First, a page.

Everybody at some point in their life has suffered from diarrhoea. For most of us it is nothing more than an unpleasant and inconvenient short-lived affliction. However, diarrhoea is one of the top causes of mortality in under-5's in the world, infact, for the period 1995-2000 it was the top cause of infant mortality.

Diarrhoea is the result of fluid and electrolyte loss into the lumen of the gut leading to the production of unformed or liquid faeces. It is most frequently caused by infection of the intestine by a pathogen (bacterial, viral or protozoan) but it can also becaused by toxins (such as those secreted by some bacteria) or chemicals (phenolphthalein produces extremely violent and copious diarrhoea). Diarrhoea can be thought of as the mechanism by which the intestine purges itself of an irritant or pathogen.

Most cases of diarrhoeal disease go undiagnosed either because they are short-lived and self-limiting and the patient doesn't seek medical attention or because medical and laboratory facilities are not available.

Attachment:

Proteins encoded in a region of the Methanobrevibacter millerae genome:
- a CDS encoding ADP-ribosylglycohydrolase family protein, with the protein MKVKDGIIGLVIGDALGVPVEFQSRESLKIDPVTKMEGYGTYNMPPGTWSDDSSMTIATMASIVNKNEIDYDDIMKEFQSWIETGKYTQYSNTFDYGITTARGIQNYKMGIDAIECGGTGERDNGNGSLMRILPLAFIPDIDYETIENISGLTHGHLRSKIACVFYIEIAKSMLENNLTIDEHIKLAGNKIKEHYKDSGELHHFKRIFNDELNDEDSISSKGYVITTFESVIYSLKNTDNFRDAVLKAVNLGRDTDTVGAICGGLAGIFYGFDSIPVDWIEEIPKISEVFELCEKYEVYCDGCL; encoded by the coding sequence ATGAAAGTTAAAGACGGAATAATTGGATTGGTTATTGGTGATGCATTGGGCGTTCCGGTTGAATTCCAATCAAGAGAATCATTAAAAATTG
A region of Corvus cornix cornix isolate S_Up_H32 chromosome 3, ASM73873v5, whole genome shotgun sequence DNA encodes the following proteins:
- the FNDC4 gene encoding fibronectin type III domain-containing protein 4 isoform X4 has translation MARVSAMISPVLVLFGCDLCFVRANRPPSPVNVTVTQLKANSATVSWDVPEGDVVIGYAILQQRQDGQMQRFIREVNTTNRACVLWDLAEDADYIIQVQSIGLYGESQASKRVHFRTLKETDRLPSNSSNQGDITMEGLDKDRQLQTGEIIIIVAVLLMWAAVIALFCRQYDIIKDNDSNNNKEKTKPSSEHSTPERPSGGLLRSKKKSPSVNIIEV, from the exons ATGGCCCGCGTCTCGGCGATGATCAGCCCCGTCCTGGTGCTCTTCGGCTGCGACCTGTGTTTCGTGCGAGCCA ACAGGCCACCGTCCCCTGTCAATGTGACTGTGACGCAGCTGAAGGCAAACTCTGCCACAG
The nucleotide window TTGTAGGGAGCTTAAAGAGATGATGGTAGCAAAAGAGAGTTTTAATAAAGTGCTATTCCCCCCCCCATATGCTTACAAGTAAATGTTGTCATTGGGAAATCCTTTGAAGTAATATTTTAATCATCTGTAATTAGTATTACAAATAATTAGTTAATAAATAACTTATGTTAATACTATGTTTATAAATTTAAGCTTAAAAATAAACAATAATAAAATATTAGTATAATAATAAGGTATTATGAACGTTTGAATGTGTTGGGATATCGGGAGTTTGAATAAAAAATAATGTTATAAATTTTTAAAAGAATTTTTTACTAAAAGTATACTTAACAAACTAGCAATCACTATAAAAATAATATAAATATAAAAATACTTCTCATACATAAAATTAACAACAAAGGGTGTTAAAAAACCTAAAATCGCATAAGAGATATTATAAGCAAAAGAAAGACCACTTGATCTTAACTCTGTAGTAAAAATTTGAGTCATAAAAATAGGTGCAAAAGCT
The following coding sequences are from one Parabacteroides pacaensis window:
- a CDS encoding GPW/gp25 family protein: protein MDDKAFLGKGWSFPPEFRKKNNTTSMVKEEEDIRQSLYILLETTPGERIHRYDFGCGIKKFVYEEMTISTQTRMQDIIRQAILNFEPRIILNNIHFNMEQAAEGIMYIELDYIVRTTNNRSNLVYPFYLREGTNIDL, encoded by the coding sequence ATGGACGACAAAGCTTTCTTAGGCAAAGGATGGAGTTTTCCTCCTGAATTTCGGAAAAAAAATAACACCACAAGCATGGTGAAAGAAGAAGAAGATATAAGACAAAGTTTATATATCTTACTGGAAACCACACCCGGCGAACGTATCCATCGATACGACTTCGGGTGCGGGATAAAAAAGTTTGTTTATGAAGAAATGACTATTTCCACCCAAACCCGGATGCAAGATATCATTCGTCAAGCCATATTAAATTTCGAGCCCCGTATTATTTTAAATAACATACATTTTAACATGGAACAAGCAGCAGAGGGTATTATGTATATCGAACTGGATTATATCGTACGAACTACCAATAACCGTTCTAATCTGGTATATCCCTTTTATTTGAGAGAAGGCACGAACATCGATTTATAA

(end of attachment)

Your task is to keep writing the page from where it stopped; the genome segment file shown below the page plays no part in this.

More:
In warmer climates diarrhoea becomes a more serious problem. Fluid and electrolyte loss can be severe and acute dehydration is a real possibility, children are particularly susceptible . Without adequate rehydration and electrolyte-replacement death can follow rapidly.

Infectious Causes of Diarrhoea

A) Food poisoning - toxins in food

B) Intestinal infections

Determination of the pathogen responsible for diarrhoea is almost impossible clinically. However, gathering information on the patient's food intake and recent travel history in addition to macroscopic and microscopic examination of the faeces can provide an indication of the likely cause. A precise diagnosis can only be obtained through laboratory investigation.

Medical Microbiology. Mims et al. Mosby 1994
Unicef (www.unicef.org)